Pear Jam


I’ve gone mad for Pear Jam lately. A friend recently brought me back a bottle from her travels to Adelaide and I ate it off the spoon until it was gone, then Hunny-Bunny, who lives in Adelaide, brought me some more. As it is an eight or nine hour drive from Melbourne to Adelaide this became unsustainable and so I needed to find a new source of Pear Jam…

I bought some Packham pears and looked up recipes on the internet while the pears ripened. The first time I made Pear Jam, I boiled it too long and the results were more like a toffee than a jam. It was delicious, but unspreadable. I ate it all, spoonful by sticky spoonful, then bought more pears, messed around with the recipe and tried again. Success!

15 pears (approximately 1.75 kg) peeled and chopped.

1.5 kg sugar

juice of 2 lemons

2 teaspoons of vanilla extract

1 teaspoon of ground cinnamon (the top came off my bottle of cinnamon and I think about three teaspoons of cinnamon went in. It tasted good, but I would put less in next time).

Peel and chop the pears. Put them into a bowl of water with some lemon juice while peeling the rest so they don’t go brown. Pears are slippery little buggers to peel and this part took me ages to do.

Dump the pears, lemon juice, sugar, vanilla and cinnamon with a couple of centimetres of water into a large pot. Dissolve the sugar then boil until it sets. (I read Great Expectations by Charles Dickens while I stirred the boiling jam).

Once the jam is ready (test small amounts on a plate by pushing it around with a teaspoon to check if it seems likely to set – best bit, you get to do taste tests) then when ready, pour into sterilised jars using a funnel. I got six big jars of jam and a lovey, sticky pot to scrape out.

Guava Jelly


Somebody I know from work brought in a bag of freshly picked guava, a fruit which I had never seen, tasted or even heard of up until a month ago. Stupid me, I tasted them, but was too polite to say that I thought they were horrible, and the next thing I knew I was the proud owner of a HUGE bag of guava.

I went straight to Google to find out what to do with them and found a recipe for Guava Jelly.

Mum came to the rescue with jars. I bought an enormous bag of sugar and Mum came to the rescue again with lemons, which are an essential for guava jelly making.

First of all, did you know there is a difference between ‘jam’ and ‘jelly’? I didn’t. All this time, I’ve been assuming jam is Australian and jelly is American, but this is not so. Jam uses the whole fruit, while jelly uses fruit juice only, resulting in a clear end product.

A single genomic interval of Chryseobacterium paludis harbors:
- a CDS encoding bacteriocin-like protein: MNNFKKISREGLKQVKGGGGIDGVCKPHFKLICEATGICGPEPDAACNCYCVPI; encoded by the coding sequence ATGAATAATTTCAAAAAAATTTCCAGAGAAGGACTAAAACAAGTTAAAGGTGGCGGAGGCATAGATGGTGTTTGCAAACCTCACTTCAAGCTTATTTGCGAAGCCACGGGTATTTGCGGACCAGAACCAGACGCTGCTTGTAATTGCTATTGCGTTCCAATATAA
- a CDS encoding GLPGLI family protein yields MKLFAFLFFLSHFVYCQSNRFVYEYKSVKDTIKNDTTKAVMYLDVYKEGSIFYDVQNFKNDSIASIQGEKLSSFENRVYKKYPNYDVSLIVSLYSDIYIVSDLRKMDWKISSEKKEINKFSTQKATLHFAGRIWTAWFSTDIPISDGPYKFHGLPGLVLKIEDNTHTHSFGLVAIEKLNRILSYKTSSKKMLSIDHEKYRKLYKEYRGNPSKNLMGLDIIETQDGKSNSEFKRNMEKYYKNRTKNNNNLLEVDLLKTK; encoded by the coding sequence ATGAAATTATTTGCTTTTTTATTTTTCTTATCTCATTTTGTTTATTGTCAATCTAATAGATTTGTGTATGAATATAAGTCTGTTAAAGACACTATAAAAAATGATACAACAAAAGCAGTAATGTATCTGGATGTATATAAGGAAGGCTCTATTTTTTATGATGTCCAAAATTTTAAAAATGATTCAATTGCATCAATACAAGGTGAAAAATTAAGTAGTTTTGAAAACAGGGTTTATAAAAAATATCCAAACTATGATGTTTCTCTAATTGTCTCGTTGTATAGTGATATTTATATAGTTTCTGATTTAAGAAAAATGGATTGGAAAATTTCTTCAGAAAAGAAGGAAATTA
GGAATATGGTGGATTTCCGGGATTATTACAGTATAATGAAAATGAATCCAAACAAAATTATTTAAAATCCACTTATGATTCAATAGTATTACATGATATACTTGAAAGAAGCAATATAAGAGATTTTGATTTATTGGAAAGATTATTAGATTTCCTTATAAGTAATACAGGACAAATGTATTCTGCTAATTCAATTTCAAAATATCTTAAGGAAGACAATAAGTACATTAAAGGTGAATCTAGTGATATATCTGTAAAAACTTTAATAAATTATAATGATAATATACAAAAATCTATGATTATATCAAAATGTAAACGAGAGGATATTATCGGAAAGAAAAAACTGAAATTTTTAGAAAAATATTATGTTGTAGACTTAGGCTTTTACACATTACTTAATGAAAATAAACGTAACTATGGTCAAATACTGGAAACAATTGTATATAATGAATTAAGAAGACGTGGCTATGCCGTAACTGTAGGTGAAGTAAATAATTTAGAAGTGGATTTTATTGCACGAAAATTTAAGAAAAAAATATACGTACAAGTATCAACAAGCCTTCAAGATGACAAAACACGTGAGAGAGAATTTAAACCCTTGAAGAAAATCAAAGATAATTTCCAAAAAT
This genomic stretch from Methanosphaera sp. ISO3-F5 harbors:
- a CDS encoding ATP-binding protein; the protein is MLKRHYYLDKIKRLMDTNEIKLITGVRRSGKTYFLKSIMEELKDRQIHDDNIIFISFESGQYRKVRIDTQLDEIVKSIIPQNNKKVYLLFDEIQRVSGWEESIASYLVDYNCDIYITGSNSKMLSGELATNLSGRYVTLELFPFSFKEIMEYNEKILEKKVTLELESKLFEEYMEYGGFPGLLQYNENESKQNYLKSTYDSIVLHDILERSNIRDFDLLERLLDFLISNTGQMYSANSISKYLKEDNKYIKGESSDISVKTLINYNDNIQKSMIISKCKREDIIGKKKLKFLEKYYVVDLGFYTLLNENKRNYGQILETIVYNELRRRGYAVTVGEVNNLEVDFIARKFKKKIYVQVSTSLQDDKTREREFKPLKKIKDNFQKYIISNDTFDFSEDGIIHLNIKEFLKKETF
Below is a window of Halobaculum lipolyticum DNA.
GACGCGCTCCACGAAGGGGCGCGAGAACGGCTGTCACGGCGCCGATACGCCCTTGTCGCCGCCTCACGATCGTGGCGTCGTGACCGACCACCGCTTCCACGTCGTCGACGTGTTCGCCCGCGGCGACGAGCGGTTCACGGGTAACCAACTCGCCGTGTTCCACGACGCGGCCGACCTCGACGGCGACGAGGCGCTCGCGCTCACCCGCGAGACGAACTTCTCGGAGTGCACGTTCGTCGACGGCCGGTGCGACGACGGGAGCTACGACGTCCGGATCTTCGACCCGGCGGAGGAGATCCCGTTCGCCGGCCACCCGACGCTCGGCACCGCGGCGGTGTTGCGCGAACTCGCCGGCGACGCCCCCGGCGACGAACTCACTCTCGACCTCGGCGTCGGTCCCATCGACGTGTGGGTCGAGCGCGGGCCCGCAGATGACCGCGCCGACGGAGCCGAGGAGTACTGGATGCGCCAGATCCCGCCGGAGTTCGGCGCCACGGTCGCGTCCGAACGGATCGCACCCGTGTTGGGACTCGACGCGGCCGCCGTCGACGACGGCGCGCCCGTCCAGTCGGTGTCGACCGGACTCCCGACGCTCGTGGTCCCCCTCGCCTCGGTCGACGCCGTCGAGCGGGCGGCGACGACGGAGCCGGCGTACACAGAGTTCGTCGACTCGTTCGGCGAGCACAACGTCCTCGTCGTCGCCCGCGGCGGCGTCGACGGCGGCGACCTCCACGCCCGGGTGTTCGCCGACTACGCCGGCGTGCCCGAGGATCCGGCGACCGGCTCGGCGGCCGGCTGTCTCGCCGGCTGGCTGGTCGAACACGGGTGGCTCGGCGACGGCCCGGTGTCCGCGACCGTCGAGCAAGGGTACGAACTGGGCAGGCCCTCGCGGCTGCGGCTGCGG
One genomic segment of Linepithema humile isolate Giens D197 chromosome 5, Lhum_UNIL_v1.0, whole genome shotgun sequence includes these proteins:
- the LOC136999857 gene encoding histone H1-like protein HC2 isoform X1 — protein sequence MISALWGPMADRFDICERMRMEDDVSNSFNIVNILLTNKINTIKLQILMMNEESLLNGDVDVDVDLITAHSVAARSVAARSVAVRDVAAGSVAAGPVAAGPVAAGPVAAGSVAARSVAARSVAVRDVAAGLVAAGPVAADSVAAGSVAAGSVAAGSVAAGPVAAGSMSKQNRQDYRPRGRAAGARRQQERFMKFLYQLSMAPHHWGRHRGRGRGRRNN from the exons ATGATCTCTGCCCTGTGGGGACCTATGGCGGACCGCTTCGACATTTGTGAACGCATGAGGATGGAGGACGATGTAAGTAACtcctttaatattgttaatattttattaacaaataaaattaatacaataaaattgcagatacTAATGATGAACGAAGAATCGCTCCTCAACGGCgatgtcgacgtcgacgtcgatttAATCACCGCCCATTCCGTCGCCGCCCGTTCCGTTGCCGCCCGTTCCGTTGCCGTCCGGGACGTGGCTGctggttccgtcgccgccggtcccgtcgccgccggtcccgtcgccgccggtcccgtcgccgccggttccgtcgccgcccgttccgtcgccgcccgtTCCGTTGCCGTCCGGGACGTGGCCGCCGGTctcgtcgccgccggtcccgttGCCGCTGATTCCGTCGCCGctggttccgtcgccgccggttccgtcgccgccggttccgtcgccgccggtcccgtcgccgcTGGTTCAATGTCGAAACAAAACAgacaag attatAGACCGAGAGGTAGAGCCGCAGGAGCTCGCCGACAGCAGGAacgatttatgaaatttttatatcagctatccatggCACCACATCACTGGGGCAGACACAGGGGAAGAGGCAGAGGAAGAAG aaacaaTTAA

The quantities of ingredients you will need to make Guava Jelly vary according to how many guavas used, but I used three kilograms of sugar, and 12 tablespoons of lemon juice.





Peel and dice the guavas, (Mum helped again, thank goodness), and place them in a pot. Cover with water and bring to the boil, then simmer for about half an hour. The house will smell delicious but take it from me, they still taste horrible.

jelly 4

Cool the cooked guava, then strain through muslin into a large bowl overnight. I used an old pillowcase.

At this point, Mum and Dad chipped in again, telling me how their mothers used to strain fruit for jelly. According to Mum, Nana C used to hang the fruit over the back of a chair dripping into a bowl on the floor, while Dad told me that Nana J used a broom handle to hang the fruit from. At this stage, Dad told me that Nana J had always said making jelly was a lot of effort for not much result, making me wish I hadn’t started… but despite this, I tied the pillowcase to the laundry tap overnight to let the guava juice drip into a bowl. In the morning, I had to squeeze the fruit in the bag to release the remainder of the juice. I hadn’t quite finished when I remembered that I have a juicer in a box in the pantry which I could have plugged in, dumped the cooked guava into and got the same result with the push of a button. Stupid me.

Discard the pulp. Mum and Dad looked at the juice I had slaved over and said I would be lucky to get two jars of jam out of it. I threw the pillowcase away with the pulp, because cleaning it out seemed like too much hard work. Honestly, the only reason I continued was because I like to finish things.

Measure the guava juice and pour into a large pot. For every cup of juice, add four cups of sugar and four tablespoons of lemon juice to the pot. As I said earlier, I used nearly three kilograms of sugar and 12 tablespoons of lemon juice.